Tom is downcast that the beam on his catamaran broke during its trial. Bill believes this vindicates his earlier concerns but Tom is convinced that Bill’s still wrong and he’s still right. It’s interesting that Tom doesn’t mention this problem to either Avril or Jack – instead it’s Bill who breaks the potentially bad news.
Charles agrees to take Gerald back, but Gerald is forced to do a little grovelling first. He later admits to Polly that it was somewhat humiliating and it certainly highlights the master/servant relationship that exists between Charles and Gerald. The lingering awkwardness is touched upon later in the episode, after Charles tells Gerald to fire George Johnson (Wensley Pithey), a managing director of one of Charles’ companies who has failed to deliver.
For a brief moment it looked as if Gerald would decline to be Charles’ hatchet man, but in the end he said nothing. Given that Charles has so often been totally ruthless in business, I wonder why he didn’t tell Johnson to his face that he was out? The fact that Charles instructs Gerald to get rid of Johnson seconds after talking affably to him suggests that he doesn’t relish personal conflict (or is it simply that he’s a master of delegation?)
Kate’s minding the boutique whilst Jan’s away. She proves to be an excellent saleswoman, although she’s not above telling potential customers that the dresses they’ve chosen really don’t suit. Which is a potentially dangerous course! Ken is surprised to see her manning the till, whilst Kate continues to view him with barely suppressed loathing. He attempts to mend fences by telling her he wasn’t involved with the people who beat up Leo. We know that’s not true, although I suppose he could claim that he didn’t know Leo would be singled out (although maybe he did instruct them to target Leo, with Ken you never can be sure).
Apart from crossing swords with Kate, he’s also attempting to restore his fortunes and – thanks to Dawn – has a meeting with Mark Foster (Graham Pountney). Mark services speedboats and also has a franchise to sell them – although given the fact that they’re luxury items, sales are slow. Ken has a suggestion – if Mark moves to a prime site that he owns then they’ll be much more visible, and if Mark starts racing again (and winning) then sales should go through the roof. Mark seems to be a man who knows his own mind, although next episode – when we meet his wife, Sarah – it becomes clear that she’s the dominant member of their partnership. And as we’ll see during the next few series, it’s Sarah who’ll stick around.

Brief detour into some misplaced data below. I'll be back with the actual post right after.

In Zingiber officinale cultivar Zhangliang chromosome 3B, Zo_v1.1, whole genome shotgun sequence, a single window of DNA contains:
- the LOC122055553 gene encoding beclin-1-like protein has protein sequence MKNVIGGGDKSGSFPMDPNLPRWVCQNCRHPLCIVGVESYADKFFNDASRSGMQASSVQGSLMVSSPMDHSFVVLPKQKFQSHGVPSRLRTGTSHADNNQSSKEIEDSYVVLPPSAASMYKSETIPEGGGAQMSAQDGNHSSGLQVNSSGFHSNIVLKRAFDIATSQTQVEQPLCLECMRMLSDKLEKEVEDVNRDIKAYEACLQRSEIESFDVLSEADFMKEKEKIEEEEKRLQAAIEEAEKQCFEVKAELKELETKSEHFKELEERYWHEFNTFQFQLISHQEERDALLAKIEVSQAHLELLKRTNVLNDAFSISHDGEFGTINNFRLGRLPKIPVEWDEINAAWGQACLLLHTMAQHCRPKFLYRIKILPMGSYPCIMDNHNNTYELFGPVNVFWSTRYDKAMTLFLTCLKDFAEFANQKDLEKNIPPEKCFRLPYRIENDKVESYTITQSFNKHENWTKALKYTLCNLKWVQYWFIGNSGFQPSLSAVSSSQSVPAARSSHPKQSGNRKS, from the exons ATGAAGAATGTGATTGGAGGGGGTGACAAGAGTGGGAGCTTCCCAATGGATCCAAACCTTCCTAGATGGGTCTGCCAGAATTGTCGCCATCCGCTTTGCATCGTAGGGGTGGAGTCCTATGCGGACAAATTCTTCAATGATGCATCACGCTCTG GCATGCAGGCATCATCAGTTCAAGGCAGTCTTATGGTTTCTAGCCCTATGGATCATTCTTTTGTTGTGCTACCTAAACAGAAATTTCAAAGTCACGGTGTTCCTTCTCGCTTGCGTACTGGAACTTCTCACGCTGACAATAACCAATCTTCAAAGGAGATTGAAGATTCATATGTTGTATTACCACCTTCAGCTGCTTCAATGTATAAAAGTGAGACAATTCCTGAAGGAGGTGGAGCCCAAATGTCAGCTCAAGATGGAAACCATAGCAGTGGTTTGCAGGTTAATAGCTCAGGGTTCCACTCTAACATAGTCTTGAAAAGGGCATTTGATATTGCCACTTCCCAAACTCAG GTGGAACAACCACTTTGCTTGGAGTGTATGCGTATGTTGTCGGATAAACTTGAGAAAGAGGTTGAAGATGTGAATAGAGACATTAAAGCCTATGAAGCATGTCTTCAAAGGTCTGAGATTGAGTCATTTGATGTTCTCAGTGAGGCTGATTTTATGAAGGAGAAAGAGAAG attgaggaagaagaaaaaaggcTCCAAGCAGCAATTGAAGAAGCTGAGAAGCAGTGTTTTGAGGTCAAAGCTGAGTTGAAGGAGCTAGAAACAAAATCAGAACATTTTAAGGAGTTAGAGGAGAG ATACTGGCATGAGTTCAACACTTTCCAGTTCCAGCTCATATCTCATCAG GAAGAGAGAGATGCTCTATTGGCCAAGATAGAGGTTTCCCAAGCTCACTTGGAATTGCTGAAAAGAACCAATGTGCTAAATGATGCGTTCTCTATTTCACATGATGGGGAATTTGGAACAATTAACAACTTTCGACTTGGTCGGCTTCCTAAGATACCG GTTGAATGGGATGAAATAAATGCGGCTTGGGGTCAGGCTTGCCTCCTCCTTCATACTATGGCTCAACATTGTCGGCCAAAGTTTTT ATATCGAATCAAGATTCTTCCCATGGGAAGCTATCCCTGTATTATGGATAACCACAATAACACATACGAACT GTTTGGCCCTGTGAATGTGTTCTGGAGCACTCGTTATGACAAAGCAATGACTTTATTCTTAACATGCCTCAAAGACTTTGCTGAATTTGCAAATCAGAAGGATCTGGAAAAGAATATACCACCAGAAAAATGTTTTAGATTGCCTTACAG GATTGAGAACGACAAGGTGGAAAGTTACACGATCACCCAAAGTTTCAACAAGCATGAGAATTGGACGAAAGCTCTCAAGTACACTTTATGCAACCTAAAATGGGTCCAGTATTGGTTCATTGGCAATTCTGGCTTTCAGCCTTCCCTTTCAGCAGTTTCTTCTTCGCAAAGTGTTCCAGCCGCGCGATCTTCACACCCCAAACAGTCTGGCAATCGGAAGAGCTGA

If it was thought that Orrin’s departure would enable Abby and Leo to spend more time together, then the arrival of Curtis Jaeger (Dean Harris) rather puts a stop to that. Jaeger is an activist who believes in action, not words. Abby is taken with him, whilst Leo stands in the background looking disapproving.
Jan is told that if she wants to use the house as collateral then she needs Tom’s permission. Remembering the way that she was so reluctant to allow him to do so when he wanted to buy into the Mermaid, she’s more than a little diffident about approaching him. But Tom is instantly agreeable. No doubt this is partly because (the catamaran excepted) things are going well for him at present, but it’s also evidence that he’s always been supportive of her. Whether Jan has been equally supportive of him is a moot point ….
Jack’s depressed, which leads to another heart-to-heart with Avril (she’s more than a little upset that he’s drinking heavily again). The reason’s the same as before – with Tom’s fancy non-wood designs taking over the yard he feels surplus to requirements. But luckily salvation’s on hand – in the shapely form of Mrs Davis-Segram (Christina Greaterex). However, Jack does all he can to avoid her to begin with (calling her “a fat old bag”!). What he doesn’t realise is that the late Mr Davis-Segram remarried, so the new Mrs Davis-Segram is a much more agreeable proposition than the old one was.
This has been the year when Jack Rolfe’s interest in the opposite sex has become abundantly apparent. Yes, you can make the case that he’s wining and dining her simply because he wants her business, but it’s also plainly no hardship for him.
His wooing seems to have paid off though, as she decides that the Mermaid is the yard for her. She orders a forty footer in solid wood which causes him to crow to Bill. “You can forget about Tom Howard’s fancy designs. The old firm is back in business, Bill. And this time … she’s here to stay.”